New York Federal False Statements Lawyer
Pursuant to 18 U.S.C. § 1001, it is a crime punishable by up to five years imprisonment – and even eight years imprisonment under certain circumstances – to intentionally lie to or mislead federal agents, including officials from the SEC, DEA, FBI and the United States Attorney’s Office. Even if you were not placed under oath at the time you made the statement at issue and it occurred during brief, informal questioning, you can still be charged and convicted of this crime.
Due to its broad reach, 18 U.S.C. § 1001 is widely relied upon by prosecutors to ensnare defendants when their other charges are weak and might fail to result in a conviction. However, hiring a top federal criminal attorney may allow you to be spared from prison upon such a conviction. A seasoned New York federal false statements lawyer could work tirelessly to contest the allegations against you and help you pursue the best possible outcome in your case.
What Constitutes a False Statement to a Federal Agent?
Under 18 U.S.C. §1001, there are three specific actions that individuals cannot knowingly and intentionally engage in during “any matter within the jurisdiction of the executive, legislative, or judicial branch of the Government of the United States”:
- Falsifying, concealing, or obscuring by any means a fact material to the case in question
- Making any kind of fraudulent or fictitious statement to a federal employee or agent working on the case in question
- Submitting a document to a federal employee or agent working on the case in question that contains false statements or information
Importantly, the submission of statements and/or documents by parties involved in judicial proceedings to the judge overseeing that proceeding cannot constitute a violation of 18 U.S.C. §1001. Additionally, in matters over which the legislative branch has jurisdiction, 18 U.S.C. §1001 only applies to administrative matters and investigations involving or undertaken by Congress. An experienced New York attorney could determine if someone’s action constitutes giving a false statement under federal law.
What are the Penalties for Giving a False Statement?
Under most circumstances, this offense is punishable by a maximum of five years in federal prison. However, the maximum applicable penalty upon conviction is eight years in prison if someone intentionally and knowingly makes a false statement to a federal agent or agency regarding any of the following types of offenses:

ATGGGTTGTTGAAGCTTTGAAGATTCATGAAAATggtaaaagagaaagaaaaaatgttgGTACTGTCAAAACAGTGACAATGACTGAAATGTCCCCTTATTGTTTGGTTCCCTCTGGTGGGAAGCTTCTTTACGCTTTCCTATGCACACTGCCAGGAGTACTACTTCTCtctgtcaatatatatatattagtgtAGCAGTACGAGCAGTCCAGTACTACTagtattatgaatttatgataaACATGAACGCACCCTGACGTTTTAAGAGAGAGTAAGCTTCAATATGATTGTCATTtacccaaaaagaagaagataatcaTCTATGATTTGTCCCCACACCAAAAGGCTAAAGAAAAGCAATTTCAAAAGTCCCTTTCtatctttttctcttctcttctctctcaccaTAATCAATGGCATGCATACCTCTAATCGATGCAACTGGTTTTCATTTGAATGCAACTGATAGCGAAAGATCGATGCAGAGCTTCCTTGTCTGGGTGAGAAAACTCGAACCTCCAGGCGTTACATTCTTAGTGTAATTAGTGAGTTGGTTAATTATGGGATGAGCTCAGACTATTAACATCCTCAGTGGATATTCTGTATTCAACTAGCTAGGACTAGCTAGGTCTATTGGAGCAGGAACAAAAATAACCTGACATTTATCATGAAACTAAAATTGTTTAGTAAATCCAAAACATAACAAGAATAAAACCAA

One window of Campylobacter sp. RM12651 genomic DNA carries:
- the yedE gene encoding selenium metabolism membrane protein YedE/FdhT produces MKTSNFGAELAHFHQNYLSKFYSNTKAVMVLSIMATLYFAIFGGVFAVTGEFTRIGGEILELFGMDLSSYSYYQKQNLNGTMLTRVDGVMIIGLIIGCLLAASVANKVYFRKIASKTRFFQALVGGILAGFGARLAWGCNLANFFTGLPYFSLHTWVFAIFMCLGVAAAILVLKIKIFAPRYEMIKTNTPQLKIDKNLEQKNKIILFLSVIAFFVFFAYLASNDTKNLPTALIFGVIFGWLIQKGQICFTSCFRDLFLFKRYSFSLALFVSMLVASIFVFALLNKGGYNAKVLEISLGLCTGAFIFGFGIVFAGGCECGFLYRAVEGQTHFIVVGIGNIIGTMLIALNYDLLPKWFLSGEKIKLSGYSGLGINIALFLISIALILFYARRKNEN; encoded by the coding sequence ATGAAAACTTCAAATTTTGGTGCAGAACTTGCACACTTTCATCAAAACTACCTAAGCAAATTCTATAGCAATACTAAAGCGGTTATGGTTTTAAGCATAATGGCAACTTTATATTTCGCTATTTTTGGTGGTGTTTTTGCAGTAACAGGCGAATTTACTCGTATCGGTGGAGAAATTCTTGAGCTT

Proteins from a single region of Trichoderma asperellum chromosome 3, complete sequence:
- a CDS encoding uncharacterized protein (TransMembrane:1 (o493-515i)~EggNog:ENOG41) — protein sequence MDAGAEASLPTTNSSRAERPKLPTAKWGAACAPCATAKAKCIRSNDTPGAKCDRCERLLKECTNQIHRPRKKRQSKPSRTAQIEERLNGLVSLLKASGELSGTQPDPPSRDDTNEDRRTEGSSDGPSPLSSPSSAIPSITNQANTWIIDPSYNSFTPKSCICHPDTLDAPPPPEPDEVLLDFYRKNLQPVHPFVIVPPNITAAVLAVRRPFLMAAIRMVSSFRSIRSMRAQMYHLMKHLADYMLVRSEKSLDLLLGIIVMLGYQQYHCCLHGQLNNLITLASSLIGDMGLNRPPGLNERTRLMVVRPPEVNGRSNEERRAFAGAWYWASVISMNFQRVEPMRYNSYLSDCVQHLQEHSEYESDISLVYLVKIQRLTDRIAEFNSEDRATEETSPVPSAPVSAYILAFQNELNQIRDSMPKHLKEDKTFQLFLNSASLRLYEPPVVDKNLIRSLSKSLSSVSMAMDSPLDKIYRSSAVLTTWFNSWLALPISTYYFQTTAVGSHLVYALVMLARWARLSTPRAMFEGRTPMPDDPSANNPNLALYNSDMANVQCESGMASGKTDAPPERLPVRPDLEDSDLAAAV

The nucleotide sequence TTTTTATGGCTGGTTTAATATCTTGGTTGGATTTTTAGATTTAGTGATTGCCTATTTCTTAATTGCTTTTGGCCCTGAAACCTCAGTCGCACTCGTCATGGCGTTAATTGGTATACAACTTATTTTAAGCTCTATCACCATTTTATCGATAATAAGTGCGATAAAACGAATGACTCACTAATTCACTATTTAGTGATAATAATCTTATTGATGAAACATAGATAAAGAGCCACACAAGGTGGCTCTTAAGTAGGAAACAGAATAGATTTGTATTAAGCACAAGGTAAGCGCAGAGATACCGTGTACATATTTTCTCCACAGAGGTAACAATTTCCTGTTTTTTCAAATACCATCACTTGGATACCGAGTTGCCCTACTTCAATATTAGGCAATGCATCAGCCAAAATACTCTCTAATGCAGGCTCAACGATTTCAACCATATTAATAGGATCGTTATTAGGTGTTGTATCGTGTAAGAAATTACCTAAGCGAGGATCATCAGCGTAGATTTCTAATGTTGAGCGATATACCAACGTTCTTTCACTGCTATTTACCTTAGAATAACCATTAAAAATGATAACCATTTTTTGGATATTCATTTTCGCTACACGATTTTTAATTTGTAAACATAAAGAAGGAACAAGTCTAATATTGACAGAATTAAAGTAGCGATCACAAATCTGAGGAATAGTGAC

- Domestic or international terrorism
- Sexual abuse of an adult
- Violation of federal sex offender registration requirements
- Sexual exploitation and/or abuse of children
- Sex trafficking
What Is Required for a Conviction?
To secure a conviction under 18 U.S.C. § 1001, “the government must prove that a defendant knowingly and willfully made a materially false or fraudulent statement in relation to a matter within the jurisdiction of a department or agency of the United States [and] (4) with knowledge that it was false or fictitious or fraudulent.” United States v. Coplan, 703 F.3d 46, 78 (2d Cir. 2012). Further, “[a] statement is material within the meaning of § 1001 if it has a natural tendency to influence, or is capable of influencing, the decision of the decision making body to which it was addressed.” United States v. Adekanbi, 675 F.3d 178, 182 (2d Cir. 2012) (internal quotation marks omitted).
Federal courts have given prosecutors wide latitude to charge seemingly innocuous statements as criminal. As a result, § 1001 has often been characterized as a catch-all statute and of particular use to the government when prosecutors are unable to prove beyond a reasonable doubt that the crime related to the allegedly false statement occurred.
Because of how this offense is approached by many federal prosecutors, effectively contesting this kind of allegation is usually a matter of disproving one of the key elements of the offense. Depending on the circumstances, this could entail arguing that the defendant did not know they were making a false statement, did not willfully intend to mislead any federal authority, or actually made a materially truthful statement. Our seasoned lawyers in New York could help someone build their defense in a false statements case.
Call Our New York Federal False Statements Attorneys Today
The effect of a conviction for making false statements to a federal agent can be devastating. In addition to significant jail time, an individual who holds a professional license, such as an attorney, securities broker, or doctor, may also risk losing their livelihood if convicted.
Given these extremely harsh consequences, hiring one of the best New York federal false statements lawyer who is familiar with this offense must be retained. Our lawyers have successfully handled many of these cases, so call today for a free consultation.